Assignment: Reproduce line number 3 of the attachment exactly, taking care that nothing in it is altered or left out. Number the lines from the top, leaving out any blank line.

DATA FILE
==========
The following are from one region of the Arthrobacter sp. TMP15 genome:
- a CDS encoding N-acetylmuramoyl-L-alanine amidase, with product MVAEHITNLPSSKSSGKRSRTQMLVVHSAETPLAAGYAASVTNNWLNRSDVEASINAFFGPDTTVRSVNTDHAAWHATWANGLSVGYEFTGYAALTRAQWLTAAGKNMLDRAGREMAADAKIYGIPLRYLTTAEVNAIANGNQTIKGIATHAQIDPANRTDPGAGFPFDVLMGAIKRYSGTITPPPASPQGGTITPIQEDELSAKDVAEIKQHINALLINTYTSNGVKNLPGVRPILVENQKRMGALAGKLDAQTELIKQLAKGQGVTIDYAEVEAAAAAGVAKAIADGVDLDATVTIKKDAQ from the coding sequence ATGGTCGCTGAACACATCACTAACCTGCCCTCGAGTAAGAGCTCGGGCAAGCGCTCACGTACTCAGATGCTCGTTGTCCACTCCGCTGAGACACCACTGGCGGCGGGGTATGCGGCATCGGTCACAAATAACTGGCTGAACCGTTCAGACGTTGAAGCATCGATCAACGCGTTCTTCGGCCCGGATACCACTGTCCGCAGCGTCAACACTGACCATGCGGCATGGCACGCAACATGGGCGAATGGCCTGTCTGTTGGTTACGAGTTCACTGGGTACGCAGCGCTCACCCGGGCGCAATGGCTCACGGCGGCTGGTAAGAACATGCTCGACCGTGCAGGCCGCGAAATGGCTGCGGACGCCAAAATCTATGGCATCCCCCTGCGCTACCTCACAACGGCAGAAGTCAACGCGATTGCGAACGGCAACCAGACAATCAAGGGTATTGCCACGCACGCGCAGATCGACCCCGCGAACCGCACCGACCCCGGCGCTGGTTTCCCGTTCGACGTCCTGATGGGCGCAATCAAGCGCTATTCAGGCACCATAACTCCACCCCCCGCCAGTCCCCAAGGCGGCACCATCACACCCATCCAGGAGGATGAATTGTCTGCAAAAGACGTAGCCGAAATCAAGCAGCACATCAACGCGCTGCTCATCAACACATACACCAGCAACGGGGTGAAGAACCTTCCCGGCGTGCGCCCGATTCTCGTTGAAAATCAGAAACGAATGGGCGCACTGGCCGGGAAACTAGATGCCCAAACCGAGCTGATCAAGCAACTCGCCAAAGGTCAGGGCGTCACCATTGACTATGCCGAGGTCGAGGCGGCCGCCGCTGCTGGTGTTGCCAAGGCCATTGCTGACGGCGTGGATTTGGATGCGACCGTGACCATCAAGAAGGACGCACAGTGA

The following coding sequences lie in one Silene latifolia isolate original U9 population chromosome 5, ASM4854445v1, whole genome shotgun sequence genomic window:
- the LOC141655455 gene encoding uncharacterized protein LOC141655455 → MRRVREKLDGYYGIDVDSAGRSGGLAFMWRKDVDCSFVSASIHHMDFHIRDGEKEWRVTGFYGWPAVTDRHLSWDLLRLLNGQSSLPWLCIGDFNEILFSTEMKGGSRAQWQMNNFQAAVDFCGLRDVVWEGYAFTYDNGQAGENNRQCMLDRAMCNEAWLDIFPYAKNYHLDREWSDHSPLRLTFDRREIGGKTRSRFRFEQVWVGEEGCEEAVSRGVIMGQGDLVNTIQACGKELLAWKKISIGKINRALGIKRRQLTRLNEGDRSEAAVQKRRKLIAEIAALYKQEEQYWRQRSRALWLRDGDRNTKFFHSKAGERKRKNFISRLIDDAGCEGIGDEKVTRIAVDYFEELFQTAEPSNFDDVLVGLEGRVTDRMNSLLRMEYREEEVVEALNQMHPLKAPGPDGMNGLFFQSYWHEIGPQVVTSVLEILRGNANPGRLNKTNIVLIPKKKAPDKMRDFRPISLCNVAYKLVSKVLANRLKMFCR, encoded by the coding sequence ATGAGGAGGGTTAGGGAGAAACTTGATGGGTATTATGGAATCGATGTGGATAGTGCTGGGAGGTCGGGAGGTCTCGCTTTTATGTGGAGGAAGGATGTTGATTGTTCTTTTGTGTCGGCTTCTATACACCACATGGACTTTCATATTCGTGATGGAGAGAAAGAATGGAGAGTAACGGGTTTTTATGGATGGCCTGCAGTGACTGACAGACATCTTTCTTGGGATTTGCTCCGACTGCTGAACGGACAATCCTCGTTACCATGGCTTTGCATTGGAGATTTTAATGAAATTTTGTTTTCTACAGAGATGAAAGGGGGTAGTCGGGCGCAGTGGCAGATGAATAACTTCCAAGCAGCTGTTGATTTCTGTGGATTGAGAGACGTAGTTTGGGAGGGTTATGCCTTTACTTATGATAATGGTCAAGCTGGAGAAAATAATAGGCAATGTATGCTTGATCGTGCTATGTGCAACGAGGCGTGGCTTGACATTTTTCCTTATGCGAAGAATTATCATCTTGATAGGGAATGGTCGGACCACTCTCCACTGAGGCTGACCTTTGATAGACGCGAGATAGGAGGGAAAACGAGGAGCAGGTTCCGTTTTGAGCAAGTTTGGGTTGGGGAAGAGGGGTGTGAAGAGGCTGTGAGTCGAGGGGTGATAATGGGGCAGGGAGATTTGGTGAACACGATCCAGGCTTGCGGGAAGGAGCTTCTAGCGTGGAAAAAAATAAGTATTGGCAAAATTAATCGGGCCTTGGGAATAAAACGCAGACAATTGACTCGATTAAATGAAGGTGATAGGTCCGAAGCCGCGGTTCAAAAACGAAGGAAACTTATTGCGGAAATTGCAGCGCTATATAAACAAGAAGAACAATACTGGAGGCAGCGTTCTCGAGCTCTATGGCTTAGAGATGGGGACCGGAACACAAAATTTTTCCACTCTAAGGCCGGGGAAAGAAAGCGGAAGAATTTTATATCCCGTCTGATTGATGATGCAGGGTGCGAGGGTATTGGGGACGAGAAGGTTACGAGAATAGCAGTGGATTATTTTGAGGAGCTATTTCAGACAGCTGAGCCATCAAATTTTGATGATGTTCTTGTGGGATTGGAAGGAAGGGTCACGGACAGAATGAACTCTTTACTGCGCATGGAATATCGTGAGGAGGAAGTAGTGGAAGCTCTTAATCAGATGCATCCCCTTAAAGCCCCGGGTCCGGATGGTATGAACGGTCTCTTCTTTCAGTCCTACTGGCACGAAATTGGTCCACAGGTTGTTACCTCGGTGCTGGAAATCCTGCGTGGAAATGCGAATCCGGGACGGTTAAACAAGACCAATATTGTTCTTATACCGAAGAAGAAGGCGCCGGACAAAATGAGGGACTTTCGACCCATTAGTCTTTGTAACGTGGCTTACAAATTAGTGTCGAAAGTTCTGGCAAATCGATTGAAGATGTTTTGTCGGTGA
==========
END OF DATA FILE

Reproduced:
The following coding sequences lie in one Silene latifolia isolate original U9 population chromosome 5, ASM4854445v1, whole genome shotgun sequence genomic window: